LESSON NOTES

DATE: ____________________

2.1

DATA ANALYSIS WITH GRAPHS

STATISTICS is a branch of mathematics that deals with the collection, analysis, interpretation, and presentation of data. The unprocessed information collected for a study is called raw data. The quantity being measured is the variable. A continuous variable can have any value within a given range, such as the height of students in a class. A discrete variable can have only certain separate values, often integers, such as the number of students in a class.

This section introduces a variety of techniques for displaying data in graphs to help us visualize the characteristics of the data.

EXAMPLE 1 – FREQUENCY TABLES AND DIAGRAMS

The following table shows the age distribution of students at a certain secondary school. Complete the column for the cumulative frequency.

Age

Frequency

12

15

13

25

14

112

15

126

16

102

17

86

18

74

19

12

Cumulative

Frequency

We can show the frequency of the ages using a bar graph or a frequency polygon.

A frequency polygon joins the midpoints of the bars in a bar graph.

120

Where is the greatest proportion of students grouped?

Frequency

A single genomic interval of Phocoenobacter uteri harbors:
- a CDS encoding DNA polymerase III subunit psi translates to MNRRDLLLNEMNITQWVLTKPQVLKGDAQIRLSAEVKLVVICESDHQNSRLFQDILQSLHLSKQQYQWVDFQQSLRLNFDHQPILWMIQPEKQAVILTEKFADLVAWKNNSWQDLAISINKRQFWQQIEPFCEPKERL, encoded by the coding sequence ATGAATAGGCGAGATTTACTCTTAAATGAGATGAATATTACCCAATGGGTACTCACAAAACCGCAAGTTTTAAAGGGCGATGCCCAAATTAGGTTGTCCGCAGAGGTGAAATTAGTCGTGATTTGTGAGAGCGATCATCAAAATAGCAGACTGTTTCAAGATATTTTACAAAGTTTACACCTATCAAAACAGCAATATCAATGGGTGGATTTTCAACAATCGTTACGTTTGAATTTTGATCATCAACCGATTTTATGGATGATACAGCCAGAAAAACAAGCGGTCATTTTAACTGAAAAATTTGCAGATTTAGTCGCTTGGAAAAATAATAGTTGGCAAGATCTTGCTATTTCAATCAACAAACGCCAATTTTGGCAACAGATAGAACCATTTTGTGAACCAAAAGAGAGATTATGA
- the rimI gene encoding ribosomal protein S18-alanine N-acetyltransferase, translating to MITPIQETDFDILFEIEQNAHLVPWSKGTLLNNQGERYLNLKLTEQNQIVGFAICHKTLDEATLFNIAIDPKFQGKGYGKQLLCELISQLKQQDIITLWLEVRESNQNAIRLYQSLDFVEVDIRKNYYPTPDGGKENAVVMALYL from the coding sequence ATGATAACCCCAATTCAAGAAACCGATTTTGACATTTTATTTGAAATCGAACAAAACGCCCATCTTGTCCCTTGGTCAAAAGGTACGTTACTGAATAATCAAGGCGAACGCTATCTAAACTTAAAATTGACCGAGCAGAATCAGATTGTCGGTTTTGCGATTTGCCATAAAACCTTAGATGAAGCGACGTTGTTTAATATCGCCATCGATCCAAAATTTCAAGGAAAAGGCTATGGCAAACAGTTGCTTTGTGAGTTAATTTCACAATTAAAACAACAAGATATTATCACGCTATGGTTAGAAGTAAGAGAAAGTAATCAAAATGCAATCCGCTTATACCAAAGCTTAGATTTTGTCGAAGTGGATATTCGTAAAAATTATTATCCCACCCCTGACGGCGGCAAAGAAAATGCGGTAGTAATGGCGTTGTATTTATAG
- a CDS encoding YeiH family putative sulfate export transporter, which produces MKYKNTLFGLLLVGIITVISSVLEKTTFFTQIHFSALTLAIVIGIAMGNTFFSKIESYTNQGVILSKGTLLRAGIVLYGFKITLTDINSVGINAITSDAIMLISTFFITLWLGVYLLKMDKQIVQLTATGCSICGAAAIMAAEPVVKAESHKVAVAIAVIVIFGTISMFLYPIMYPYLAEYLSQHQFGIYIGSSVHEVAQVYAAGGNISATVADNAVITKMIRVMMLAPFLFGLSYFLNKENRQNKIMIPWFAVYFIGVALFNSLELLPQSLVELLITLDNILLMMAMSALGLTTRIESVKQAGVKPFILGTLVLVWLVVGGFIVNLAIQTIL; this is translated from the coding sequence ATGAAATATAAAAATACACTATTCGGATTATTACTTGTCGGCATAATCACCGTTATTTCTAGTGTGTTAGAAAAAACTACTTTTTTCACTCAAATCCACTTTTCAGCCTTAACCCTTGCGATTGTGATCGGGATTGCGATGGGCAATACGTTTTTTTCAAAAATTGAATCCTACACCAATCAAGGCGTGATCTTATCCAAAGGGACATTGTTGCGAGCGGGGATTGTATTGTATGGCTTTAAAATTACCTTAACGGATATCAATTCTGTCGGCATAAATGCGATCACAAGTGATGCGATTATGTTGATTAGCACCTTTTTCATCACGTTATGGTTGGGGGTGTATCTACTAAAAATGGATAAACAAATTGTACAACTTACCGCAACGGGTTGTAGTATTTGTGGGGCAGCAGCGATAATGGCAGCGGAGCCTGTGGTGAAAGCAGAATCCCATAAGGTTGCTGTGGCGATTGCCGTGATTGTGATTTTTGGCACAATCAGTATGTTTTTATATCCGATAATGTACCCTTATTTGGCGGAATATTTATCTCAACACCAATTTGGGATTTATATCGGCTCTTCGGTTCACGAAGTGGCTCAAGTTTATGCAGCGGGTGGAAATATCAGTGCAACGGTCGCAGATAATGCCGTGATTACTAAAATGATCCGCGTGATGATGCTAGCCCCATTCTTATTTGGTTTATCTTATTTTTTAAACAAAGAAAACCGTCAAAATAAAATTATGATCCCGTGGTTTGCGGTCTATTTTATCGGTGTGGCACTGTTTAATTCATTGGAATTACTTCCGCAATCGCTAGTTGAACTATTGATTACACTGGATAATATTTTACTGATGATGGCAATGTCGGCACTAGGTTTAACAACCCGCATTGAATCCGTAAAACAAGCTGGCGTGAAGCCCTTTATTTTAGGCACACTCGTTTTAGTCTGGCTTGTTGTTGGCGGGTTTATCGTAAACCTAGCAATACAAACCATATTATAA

Frequency

100

80

60

40

20

12 13 14 15

16 17 18 19 20

Age

We can also graph the cumulative frequency using a polygon.

Cumulative Frequency

500

400

300

200

100

12 13 14 15 16

17 18 19 20

Age

EXAMPLE 2 – RELATIVE FREQUENCY DISTRIBUTION

The following table represents the heights of 50 players on the junior basketball team.

Heights of the Players (cm)

174

161

170

190

152

163

174

182

153

161

175

165

163

172

191

170

159

166

179

170

180

177

187

184

173

167

183

179

182

168

182

185

171

157

181

168

188

191

173

181

153

193

166

178

184

171

177

160

177

182

Complete the following table. Adjust the endpoints for your intervals for a continuous range of values.

Height

Interval

150 – 159

160 – 169

170 – 179

180 – 189

190 – 199

Midpoint

Tallies

Frequency

Relative

Frequency

Relative

Cumulative

Cumulative

Frequency

Frequency

We can show the frequency of the heights using a histogram or a frequency polygon. A histogram is a special form of bar graph in which the bars are connected and represent a continuous range of values.

The frequency polygon joins the midpoints of the histogram.

Are any trends or patterns apparent from the table?

20

Frequency

16

12

What proportion of the players was between 170 and 179 cm?

8

4

150

160

170

180

190

200

Height (cm)

Similarly, the relative and cumulative frequencies can be illustrated.

EXAMPLE 3

Below are a class’ scores on a…